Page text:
Our website is made possible by displaying online advertisements to our visitors.
Please consider supporting us by disabling your ad blocker.

Download links will be available after you disable the ad blocker and reload the page.
Showing: 6931-6940 results of 6974

by Ouida
Nello and Patrasche were left all alone in the world. They were friends in a friendship closer than brotherhood. Nello was a little Ardennois—Patrasche was a big Fleming. They were both of the same age by length of years, yet one was still young, and the other was already old. They had dwelt together almost all their days: both were orphaned and destitute, and owed their lives to the same hand. It had been the beginning of the tie between... more...

"Two pencils, an india-rubber, a penknife, camp stool, easel, paint-box, a tube of Chinese white, a piece of sponge, paint rag, and water tin," said Aldred Laurence, checking each item off on her fingers. "Let me see! Can I possibly want anything else? It's so extremely aggravating to get to a place and find you've left at home what you most particularly need. My block, of course! How could I be so stupid as to forget it? It's no good taking... more...

Chapter One. Philip Western. “You positively annoy me, Joseph, and make me feel more angry than I care to admit. The matter is a serious one, and I am deeply distressed. After thirteen years of the most careful bringing-up there is complete and absolute failure. It is a miserable reward. And then, to make matters worse, you laugh at me, and egg the lad on to even greater crimes!” “Fiddlesticks, sir! Humbug! A miserable reward... more...

Introduction In his book, Le Débâcle, Zola shows in a vivid and intelligible manner the downfall of Napoleon III. and his army, and paints in his usual matter-of-fact tints the actual condition of the great host led forth to destruction. He makes us read in the soul of the common French soldier and in that of his commanding officer. The keen analysis of the characters he portrays enables us humanly to understand the catastrophe on... more...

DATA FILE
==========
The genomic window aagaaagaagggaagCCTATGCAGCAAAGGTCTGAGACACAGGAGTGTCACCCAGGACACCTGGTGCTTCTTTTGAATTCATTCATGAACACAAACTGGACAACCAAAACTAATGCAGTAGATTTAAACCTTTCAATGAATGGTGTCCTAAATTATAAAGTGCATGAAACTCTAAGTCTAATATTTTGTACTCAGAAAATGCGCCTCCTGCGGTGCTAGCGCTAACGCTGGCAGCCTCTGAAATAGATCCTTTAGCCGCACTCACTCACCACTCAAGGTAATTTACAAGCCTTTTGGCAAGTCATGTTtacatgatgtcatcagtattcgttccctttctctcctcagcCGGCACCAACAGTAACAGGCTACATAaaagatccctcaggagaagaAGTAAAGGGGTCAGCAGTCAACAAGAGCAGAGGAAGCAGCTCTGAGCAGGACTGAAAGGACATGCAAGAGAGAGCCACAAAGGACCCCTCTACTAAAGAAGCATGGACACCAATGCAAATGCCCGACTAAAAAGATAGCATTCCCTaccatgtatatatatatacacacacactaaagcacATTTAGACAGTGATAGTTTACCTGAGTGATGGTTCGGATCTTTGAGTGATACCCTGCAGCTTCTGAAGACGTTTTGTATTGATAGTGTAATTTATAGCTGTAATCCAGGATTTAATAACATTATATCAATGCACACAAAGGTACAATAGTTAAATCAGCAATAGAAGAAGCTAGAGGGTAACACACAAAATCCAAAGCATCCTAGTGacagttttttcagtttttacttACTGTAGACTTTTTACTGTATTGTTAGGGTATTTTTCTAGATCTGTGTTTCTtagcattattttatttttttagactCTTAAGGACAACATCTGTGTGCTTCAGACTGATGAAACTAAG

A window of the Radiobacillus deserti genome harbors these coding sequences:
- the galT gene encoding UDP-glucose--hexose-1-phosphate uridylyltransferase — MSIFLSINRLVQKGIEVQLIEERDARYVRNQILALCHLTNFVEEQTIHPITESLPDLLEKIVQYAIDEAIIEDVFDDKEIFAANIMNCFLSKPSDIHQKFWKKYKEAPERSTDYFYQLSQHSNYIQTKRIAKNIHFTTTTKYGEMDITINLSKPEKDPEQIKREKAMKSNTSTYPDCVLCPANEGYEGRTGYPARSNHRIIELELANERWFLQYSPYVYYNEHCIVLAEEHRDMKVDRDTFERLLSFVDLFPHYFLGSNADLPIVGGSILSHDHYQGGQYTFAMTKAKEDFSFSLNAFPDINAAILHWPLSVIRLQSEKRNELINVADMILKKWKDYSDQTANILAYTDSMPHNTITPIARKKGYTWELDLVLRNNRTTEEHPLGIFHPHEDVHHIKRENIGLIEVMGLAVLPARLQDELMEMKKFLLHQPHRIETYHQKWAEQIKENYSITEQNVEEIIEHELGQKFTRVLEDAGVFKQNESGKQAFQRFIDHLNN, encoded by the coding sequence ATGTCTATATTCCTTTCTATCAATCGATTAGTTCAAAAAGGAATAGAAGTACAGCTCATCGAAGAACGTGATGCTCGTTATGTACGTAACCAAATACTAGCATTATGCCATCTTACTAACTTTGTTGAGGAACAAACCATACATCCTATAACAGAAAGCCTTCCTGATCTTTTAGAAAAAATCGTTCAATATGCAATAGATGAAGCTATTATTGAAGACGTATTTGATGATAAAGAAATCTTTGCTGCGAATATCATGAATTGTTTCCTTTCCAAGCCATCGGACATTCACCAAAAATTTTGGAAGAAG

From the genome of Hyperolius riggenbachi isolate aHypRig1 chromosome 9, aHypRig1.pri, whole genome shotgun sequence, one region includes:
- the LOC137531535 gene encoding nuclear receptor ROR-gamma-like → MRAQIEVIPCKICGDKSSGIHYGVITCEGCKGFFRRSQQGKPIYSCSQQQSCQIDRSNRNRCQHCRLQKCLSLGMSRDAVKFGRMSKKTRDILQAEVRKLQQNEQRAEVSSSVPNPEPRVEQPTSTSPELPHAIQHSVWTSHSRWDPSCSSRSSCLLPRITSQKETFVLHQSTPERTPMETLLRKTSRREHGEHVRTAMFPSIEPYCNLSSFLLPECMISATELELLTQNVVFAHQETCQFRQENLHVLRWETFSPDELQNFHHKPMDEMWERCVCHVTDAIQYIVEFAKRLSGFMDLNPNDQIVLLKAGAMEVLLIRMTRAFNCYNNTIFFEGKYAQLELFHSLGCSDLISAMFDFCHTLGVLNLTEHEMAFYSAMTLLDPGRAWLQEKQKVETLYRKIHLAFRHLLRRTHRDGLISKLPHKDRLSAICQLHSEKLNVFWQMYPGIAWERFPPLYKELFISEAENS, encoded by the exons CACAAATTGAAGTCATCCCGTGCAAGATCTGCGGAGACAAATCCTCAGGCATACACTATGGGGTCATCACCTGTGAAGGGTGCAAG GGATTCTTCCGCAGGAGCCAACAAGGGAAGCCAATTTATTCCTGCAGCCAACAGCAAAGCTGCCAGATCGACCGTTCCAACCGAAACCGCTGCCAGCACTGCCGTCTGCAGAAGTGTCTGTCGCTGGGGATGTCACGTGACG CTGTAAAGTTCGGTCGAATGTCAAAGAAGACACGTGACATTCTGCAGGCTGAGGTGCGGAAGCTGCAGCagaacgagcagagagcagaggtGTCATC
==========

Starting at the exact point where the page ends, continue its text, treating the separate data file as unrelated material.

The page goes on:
by Various
In 1821, as a contribution to a periodical work—in 1822, as a separate volume—appeared the "Confessions of an English Opium-Eater." The object of that work was to reveal something of the grandeur which belongs potentially to human dreams. Whatever may be the number of those in whom this faculty of dreaming splendidly can be supposed to lurk, there are not perhaps very many in whom it is developed. He whose talk is of oxen, will... more...


IN THE FORBIDDEN LAND Times: "The ordinary reader will be struck with the portraits, which show that in a very few weeks he must have endured a lifetime of concentrated misery. Other travellers, no doubt, have gone further, but none who have escaped with their lives have fared worse.... Mr. Landor tells a plain and manly tale, without affectation or bravado. It is a book, certainly, that will be read with interest and excitement."... more...

CHAPTER I THE GAY GORDONS On the side porch of the gray stone house sat Miss Gordon, steadily darning at the eight pairs of stockings belonging to her eight nephews and nieces. The strenuous task of being foster-mother to the eight had long ago taught Miss Gordon the necessity of doing two things at once. At the present moment she was attending to three beside the darning, and had chosen her position with an eye to their accomplishment. Here,... more...

CHAPTER I DISCOVERY OF RADIO-ACTIVITY The object of this brief treatise is to give a simple account of the development of our knowledge of radio-activity and its bearing on chemical and physical science. Mathematical processes will be omitted, as it is sufficient to give the assured results from calculations which are likely to be beyond the training of the reader. Experimental evidence will be given in detail wherever it is fundamental and... more...

It is well known that the number of elements has grown from four in the days of the Greeks to 103 at present, but the change in methods needed for their discovery is not so well known. Up until 1939, only 88 naturally occurring elements had been discovered. It took a dramatic modern technique (based on Ernest O. Lawrence's Nobel-prize-winning atom smasher, the cyclotron) to synthesize the most recently discovered elements. Most of these recent... more...

INTRODUCTION The title of Scottish, applied to the holy ones whose names occur in these short notices, must be understood to refer not so much to their nationality as to the field in which, they laboured or the localities where traces of their cultus are to be found. The Calendar here submitted does not pretend to be exhaustive; the saints therein noted are those who appear prominently in such records as remain to us and in the place-names which... more...